Thursday, February 16, 2017

1) Government disburses Rp 18.54b trillion for trans-Papua highway


2) DIFFERENT TREATMENT FROM INDONESIAN OFFICIALS FOR INDIGENOUS JOURNALISTS IN WEST PAPUA
3) Freeport Indonesia mine grinds to complete halt: union
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1) Government disburses Rp 18.54b trillion for trans-Papua highway 
Jakarta | Thu, February 16, 2017 | 06:25 pm


A number of vehicles pass along a road in Tageneri in Puncak Jaya regency, Papua, on Aug. 29, 2016. Mud frequently covers the road, particularly after heavy rains and landslides. (Antara/Iwan Adisaputra)

The government has so far disbursed some 18.54 trillion (US$1.39 billion) for the construction of the trans-Papua highway, which is being funded by multi-year state budgets from 2015 to 2017, an official has said.
Public Works and Housing Ministry’s Bina Marga (road agency) director general Arie Setiaji M said that  Rp 5.78 trillion would be disbursed this year.
“As much as Rp 4.06 trillion is being allocated to construct the road and bridges in Papua, while another Rp 1.71 trillion is [for projects] in West Papua,” Arie said as reported by kontan.co on Wednesday.
The total length of the trans-Papua highway is 3,259 kilometers, consisting of 10 road sections, Arie said, adding that the government had so far developed 2,789 kilometers.
He added that 1,570 kilometers of the road had been laid with asphalt. (bbn)

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2) DIFFERENT TREATMENT FROM INDONESIAN OFFICIALS FOR INDIGENOUS JOURNALISTS IN WEST PAPUA


                                       Illustrated

Jayapura, Jubi – Indonesia has less than three months to deliver “full and free” press access to Papua provinces, says PFF, the Pacific Freedom Forum.
“Jakarta risks global condemnation if it continues to ignore the facts,” warns PFF Chair Monica Miller. ”
A visit last month by media freedom campaigners proves that access for Papua press is still far from full and free”, she says.
Violence, Bullying, Sexual Harassment
An eight person delegation from MFCI, the Media Freedom Committee Indonesia, visited the Papua towns of Jayapura, Merauke and Timika, between 29 January to 3 February 2017. Their reported findings include :
– Ten cases of violence against journalists that are still not resolved. – Only 16 foreign press were given permits to visit Papua last year, with 11 forced to accept government guides.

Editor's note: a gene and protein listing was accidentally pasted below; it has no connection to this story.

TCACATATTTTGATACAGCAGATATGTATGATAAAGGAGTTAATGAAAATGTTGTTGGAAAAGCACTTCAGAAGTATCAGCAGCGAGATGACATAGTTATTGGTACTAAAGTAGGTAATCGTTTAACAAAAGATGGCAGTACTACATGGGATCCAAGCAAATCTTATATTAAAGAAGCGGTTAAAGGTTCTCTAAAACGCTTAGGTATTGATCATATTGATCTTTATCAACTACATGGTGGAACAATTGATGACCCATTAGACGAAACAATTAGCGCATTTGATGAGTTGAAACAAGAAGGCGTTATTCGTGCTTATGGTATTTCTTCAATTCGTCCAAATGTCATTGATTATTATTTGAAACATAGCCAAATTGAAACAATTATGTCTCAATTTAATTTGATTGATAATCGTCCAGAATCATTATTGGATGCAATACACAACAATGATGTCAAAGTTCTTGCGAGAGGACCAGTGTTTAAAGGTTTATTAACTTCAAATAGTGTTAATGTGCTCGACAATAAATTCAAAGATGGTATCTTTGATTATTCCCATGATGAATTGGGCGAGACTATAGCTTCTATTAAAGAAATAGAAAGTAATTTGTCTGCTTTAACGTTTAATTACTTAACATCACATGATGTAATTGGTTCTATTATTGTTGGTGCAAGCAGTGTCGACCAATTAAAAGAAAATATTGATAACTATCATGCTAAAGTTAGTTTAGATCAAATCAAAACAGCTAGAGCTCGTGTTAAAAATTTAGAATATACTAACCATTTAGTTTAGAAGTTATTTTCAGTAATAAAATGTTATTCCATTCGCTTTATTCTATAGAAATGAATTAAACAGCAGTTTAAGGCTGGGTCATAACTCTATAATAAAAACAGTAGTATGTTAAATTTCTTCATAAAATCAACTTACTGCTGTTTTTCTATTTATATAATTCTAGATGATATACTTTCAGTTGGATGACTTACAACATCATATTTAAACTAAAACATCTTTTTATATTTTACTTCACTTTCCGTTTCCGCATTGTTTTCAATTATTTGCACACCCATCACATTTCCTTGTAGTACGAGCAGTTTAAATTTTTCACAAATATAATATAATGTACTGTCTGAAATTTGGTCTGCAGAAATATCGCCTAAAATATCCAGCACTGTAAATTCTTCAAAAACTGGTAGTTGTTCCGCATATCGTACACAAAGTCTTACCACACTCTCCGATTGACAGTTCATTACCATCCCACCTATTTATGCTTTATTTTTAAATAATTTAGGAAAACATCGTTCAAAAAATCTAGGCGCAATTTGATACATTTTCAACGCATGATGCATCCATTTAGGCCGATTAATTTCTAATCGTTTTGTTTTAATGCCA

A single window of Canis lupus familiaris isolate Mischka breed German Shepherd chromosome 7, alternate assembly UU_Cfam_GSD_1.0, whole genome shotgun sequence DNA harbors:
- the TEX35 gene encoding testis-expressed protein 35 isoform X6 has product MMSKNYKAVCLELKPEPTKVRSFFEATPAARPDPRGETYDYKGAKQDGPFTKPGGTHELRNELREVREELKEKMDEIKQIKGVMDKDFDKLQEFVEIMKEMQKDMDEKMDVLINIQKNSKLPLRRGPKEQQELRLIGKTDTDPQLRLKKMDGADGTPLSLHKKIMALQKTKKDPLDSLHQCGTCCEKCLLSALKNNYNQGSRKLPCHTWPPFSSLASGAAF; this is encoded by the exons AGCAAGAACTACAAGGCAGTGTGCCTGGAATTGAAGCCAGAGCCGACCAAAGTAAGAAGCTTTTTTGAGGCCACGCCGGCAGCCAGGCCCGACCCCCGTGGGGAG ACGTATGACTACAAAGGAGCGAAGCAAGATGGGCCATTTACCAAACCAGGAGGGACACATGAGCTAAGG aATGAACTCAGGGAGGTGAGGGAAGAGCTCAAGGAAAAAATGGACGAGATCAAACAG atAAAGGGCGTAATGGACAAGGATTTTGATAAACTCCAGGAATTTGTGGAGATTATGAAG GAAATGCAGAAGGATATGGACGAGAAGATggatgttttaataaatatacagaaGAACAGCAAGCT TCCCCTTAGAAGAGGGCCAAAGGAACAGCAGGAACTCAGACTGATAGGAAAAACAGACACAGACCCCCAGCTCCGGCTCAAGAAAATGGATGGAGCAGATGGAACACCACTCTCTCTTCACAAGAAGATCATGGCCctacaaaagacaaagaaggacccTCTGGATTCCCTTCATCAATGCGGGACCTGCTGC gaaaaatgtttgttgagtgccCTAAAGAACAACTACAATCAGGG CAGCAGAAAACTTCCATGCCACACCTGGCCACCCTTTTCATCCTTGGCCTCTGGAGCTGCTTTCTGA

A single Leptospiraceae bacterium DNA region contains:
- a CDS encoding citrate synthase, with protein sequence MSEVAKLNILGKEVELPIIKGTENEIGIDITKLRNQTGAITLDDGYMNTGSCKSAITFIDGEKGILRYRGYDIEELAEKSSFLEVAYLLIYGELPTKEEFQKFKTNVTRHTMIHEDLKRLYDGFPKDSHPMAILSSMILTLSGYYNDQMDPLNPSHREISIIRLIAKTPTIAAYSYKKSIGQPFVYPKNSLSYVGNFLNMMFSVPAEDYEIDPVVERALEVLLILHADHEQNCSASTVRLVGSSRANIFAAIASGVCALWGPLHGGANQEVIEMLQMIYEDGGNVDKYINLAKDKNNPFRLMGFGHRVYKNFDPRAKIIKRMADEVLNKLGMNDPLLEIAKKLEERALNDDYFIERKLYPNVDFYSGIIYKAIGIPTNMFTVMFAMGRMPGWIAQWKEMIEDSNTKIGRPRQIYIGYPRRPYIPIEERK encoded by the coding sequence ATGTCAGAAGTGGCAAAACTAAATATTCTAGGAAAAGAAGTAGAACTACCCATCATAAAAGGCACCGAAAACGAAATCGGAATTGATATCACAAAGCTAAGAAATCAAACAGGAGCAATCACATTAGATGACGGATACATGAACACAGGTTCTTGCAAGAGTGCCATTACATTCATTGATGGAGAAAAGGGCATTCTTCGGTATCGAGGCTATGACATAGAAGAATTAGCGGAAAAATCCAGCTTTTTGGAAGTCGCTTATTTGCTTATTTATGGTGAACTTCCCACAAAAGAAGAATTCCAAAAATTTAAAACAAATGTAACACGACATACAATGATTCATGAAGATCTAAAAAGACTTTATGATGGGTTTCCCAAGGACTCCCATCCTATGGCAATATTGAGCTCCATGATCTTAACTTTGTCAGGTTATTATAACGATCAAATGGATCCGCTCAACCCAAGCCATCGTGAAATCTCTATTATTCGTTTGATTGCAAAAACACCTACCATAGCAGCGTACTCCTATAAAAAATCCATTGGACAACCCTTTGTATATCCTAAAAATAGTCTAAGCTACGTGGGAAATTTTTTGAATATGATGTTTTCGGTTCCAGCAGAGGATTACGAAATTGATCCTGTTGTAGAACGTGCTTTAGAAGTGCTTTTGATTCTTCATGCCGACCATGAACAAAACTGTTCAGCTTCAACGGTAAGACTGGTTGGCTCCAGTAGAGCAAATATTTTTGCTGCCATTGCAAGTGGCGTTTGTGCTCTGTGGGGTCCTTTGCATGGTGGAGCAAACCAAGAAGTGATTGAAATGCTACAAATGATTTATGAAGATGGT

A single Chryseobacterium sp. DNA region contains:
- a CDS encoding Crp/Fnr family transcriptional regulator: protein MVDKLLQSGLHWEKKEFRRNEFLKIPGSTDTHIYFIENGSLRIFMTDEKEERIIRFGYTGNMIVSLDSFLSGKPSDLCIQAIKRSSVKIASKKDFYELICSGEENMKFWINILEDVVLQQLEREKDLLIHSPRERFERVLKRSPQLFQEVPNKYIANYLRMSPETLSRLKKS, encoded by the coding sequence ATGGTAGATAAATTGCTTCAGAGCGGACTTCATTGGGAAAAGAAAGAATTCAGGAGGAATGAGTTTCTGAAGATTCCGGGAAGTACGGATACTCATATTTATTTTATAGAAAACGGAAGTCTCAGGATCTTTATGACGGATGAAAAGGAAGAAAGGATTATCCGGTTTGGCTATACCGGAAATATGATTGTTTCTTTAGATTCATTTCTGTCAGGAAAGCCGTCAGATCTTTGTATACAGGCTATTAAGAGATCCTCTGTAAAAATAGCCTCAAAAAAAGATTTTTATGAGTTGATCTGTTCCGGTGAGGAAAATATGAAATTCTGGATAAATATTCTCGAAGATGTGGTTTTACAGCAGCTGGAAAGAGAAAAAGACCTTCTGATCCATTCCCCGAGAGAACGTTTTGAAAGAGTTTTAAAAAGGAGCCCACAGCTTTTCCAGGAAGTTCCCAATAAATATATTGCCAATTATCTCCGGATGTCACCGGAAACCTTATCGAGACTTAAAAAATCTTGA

– Different treatment from Indonesian officials for indigenous journalists versus Indonesian journalists – such as stigmatisation and intimidation of “OAP” – ‘original Papua persons’.
– Local press still need police permits to cover public gatherings, including protests.
– Women journalists routinely suffer bullying and sexual harassment from government sources, but rarely report it to police because they “take it for granted.”
– In an atmosphere of surveillance, intimidation and harassment, media outlets find it impossible to recruit new reporters. One training session for newcomers saw 30 people on the first day, 12 the second day and none the third.
– Business models threaten independence of Papua media, including in Timika, where ad revenues are sourced from Freeport mine, its subsidiaries and local government.
– Threats against independence include pressure from “certain parties” on mass media not to cover environmental issues.
– Isolation from other media due to a lack of access to communications resources causes ethical lapses.
Supported by WAN-IFRA, the World Association of Newspapers and News Publishers, under its Strengthening Media and Society programme, the MFCI visit was also backed by the Denmark ministry of Foreign Affairs. PFF welcomes the input from WAN-IFRA, and praises the leadership role played by Denmark.
“Other diplomatic partners in Jakarta need to do much more to support press freedom,” says Miller.
Shameful
“Their continued silence on abuses against the press and other human rights compares shamefully with billions in profit being made from Papua by outside interests.”
Findings from the MFCI visit join recent wide concern expressed about Indonesia blocking access to 800,000 websites. Among blocked sites is SuaraPapua – the Voice of Papua – a news outlet exposing human rights abuses.
Voice for the voiceless
PFF praises LBH Pers, the Legal Aid Institute for the Press, for representing SuaraPapua as a “voice for voiceless.” Last year, PFF laid down a deadline for open access to Papua, in the lead up to Indonesia hosting World Press Freedom Day on 3rd May 2017. The deadline was reportedly rejected by a minor official at the Indonesian embassy in Wellington, New Zealand.